Skip to main content

Deconvoluting Structures of Component Plant Biopolymers Using Deuterium Labeled Brassica oleracea Stems

Publication Type
Journal Name
ACS Sustainable Chemistry & Engineering
Publication Date
Page Numbers
17238 to 17248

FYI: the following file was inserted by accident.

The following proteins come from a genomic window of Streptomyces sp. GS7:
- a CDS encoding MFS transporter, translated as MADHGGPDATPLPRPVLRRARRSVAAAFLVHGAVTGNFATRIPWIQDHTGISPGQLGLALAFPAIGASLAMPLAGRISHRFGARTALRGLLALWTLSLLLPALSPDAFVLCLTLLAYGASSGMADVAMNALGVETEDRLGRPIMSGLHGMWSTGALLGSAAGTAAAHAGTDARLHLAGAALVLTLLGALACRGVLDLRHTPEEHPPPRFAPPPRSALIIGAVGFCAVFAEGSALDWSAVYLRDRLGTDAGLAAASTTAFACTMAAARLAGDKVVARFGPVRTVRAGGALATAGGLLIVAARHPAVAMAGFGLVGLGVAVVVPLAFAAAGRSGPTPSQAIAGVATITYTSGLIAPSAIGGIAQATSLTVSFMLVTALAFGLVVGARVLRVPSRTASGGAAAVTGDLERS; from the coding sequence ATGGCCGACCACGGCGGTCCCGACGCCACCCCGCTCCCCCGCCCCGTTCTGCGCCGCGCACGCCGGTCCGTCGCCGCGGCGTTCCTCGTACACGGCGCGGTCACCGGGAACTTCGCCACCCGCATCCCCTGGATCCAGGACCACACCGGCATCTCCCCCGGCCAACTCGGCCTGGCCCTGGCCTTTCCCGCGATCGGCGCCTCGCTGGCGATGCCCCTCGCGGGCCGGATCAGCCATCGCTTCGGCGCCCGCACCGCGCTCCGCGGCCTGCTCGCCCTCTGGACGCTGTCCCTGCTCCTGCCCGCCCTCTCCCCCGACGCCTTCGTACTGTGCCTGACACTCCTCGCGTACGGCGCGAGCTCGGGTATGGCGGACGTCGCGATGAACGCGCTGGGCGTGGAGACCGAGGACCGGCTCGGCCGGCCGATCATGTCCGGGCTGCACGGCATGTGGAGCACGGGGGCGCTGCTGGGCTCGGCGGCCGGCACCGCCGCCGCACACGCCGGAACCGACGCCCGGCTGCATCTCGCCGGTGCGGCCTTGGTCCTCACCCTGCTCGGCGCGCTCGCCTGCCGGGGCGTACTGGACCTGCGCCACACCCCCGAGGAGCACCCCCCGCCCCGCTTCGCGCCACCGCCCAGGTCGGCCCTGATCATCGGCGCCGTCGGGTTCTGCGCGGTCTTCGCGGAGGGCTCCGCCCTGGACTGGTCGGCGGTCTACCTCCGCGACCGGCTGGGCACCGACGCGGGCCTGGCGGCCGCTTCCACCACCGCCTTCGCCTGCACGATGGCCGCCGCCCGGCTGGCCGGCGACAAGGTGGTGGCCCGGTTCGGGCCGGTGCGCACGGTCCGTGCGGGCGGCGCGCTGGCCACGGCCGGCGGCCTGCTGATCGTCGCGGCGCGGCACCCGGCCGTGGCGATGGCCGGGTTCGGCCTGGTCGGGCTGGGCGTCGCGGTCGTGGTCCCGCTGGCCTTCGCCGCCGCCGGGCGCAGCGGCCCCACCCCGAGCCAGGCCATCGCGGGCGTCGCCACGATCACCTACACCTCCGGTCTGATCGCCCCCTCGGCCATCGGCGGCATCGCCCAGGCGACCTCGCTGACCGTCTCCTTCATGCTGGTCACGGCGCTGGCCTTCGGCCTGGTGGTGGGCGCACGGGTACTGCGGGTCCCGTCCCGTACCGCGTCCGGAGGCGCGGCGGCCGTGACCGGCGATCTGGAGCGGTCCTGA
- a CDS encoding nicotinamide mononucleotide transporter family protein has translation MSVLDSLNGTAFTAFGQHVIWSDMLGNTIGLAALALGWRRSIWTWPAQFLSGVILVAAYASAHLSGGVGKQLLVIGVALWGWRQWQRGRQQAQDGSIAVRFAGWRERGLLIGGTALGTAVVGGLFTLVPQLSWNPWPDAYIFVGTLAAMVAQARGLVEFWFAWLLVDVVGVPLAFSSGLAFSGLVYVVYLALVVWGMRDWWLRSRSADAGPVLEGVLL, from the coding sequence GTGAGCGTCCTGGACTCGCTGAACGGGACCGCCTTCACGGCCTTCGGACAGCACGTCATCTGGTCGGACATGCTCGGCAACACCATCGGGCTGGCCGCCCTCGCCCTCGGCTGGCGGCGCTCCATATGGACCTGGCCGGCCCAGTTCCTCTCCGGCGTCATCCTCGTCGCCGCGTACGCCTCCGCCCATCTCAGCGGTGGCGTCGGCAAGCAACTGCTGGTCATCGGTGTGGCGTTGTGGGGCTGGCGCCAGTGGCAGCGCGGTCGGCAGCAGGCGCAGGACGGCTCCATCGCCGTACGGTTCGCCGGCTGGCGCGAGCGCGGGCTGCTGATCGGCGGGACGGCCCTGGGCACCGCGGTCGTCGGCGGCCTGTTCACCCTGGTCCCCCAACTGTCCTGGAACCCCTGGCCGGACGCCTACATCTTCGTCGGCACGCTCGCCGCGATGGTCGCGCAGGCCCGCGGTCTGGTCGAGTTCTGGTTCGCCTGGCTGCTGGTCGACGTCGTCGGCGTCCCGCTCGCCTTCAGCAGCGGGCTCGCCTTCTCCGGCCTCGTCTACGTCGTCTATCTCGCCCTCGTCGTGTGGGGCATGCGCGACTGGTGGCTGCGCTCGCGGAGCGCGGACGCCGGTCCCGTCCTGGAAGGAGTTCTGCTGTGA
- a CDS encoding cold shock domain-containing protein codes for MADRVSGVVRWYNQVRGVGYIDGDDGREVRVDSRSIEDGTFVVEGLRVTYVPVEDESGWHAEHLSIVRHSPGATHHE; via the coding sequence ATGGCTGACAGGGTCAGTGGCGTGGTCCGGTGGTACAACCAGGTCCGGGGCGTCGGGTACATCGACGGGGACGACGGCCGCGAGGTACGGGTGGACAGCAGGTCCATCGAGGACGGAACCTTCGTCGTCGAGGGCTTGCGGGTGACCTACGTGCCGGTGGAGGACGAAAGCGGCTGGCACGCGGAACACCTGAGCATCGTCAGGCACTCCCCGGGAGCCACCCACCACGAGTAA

Several Brassica species are cultivated globally for the production of seed oils as food, lubricants, and increasingly biofuels. The stem and leaf residues of these herbaceous dicotyledonous crops constitute another feedstock for biofuels and other products. Plant cell walls are complex, multipolymeric structures that consist primarily of polysaccharides and lignin. Cellulose chains coalesce to form crystalline microfibrils while the amorphous biopolymers, hemicellulose, and lignin form a network structure and fill the interstitial space. Neutron scattering has been used for the structural study of the assembly and deconstruction of the plant cell walls. However, similar neutron sensitivity of the different amorphous biopolymers has made structural association to individual component biopolymers nontrivial and ambiguous. To improve the association of structural features to specific biopolymer components, partial deuteration of the plant cell wall can be employed to increase the difference in the neutron scattering length density between amorphous carbohydrate and lignin plant polymers. Vegetative stems from partially deuterated Brassica oleracea acephala (kale) plants were obtained commercially, and the plant cell wall structures were studied by contrast-variation small-angle neutron scattering (CV-SANS) and Fourier-transform infrared spectroscopy (FTIR). FTIR results indicated that deuterium substitution for hydrogen in the carbohydrates was higher than that in lignin. By combining CV-SANS and FTIR results, the neutron scattering length density (nSLD) of the polysaccharides and lignin was determined to match nSLD of 65%:35% and 48%:52% D2O/H2O solvent mixtures, respectively. These nSLD values were higher than the nSLD values of polysaccharides and lignin for H2O grown biopolymers. The nSLD increase correlates to replacing about 42.5% of hydrogens present as both C–H and O–H groups in cellulose with deuterium atoms, while only 21% for lignin. This study lays the foundation to use partially deuterated plants to deconvolute structural features of the different component biopolymers, especially cellulose, hemicellulose, and lignin, of the plant cell wall without introducing unintended structural modifications due to the pretreatment extraction processes.